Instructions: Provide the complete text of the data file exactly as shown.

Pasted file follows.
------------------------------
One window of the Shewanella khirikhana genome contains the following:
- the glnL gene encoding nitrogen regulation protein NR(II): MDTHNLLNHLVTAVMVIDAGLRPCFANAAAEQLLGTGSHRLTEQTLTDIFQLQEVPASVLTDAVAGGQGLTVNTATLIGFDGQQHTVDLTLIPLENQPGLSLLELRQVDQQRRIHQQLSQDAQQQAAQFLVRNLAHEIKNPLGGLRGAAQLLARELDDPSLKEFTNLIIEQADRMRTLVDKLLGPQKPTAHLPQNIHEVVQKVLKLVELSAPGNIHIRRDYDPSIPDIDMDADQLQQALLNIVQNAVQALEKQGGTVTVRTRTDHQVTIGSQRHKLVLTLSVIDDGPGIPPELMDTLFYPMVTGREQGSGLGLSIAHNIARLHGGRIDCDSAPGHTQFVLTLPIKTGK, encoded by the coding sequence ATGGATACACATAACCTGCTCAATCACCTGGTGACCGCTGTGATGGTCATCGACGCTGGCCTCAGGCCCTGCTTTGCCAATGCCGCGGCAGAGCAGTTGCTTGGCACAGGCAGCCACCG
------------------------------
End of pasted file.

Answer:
One window of the Shewanella khirikhana genome contains the following:
- the glnL gene encoding nitrogen regulation protein NR(II): MDTHNLLNHLVTAVMVIDAGLRPCFANAAAEQLLGTGSHRLTEQTLTDIFQLQEVPASVLTDAVAGGQGLTVNTATLIGFDGQQHTVDLTLIPLENQPGLSLLELRQVDQQRRIHQQLSQDAQQQAAQFLVRNLAHEIKNPLGGLRGAAQLLARELDDPSLKEFTNLIIEQADRMRTLVDKLLGPQKPTAHLPQNIHEVVQKVLKLVELSAPGNIHIRRDYDPSIPDIDMDADQLQQALLNIVQNAVQALEKQGGTVTVRTRTDHQVTIGSQRHKLVLTLSVIDDGPGIPPELMDTLFYPMVTGREQGSGLGLSIAHNIARLHGGRIDCDSAPGHTQFVLTLPIKTGK, encoded by the coding sequence ATGGATACACATAACCTGCTCAATCACCTGGTGACCGCTGTGATGGTCATCGACGCTGGCCTCAGGCCCTGCTTTGCCAATGCCGCGGCAGAGCAGTTGCTTGGCACAGGCAGCCACCG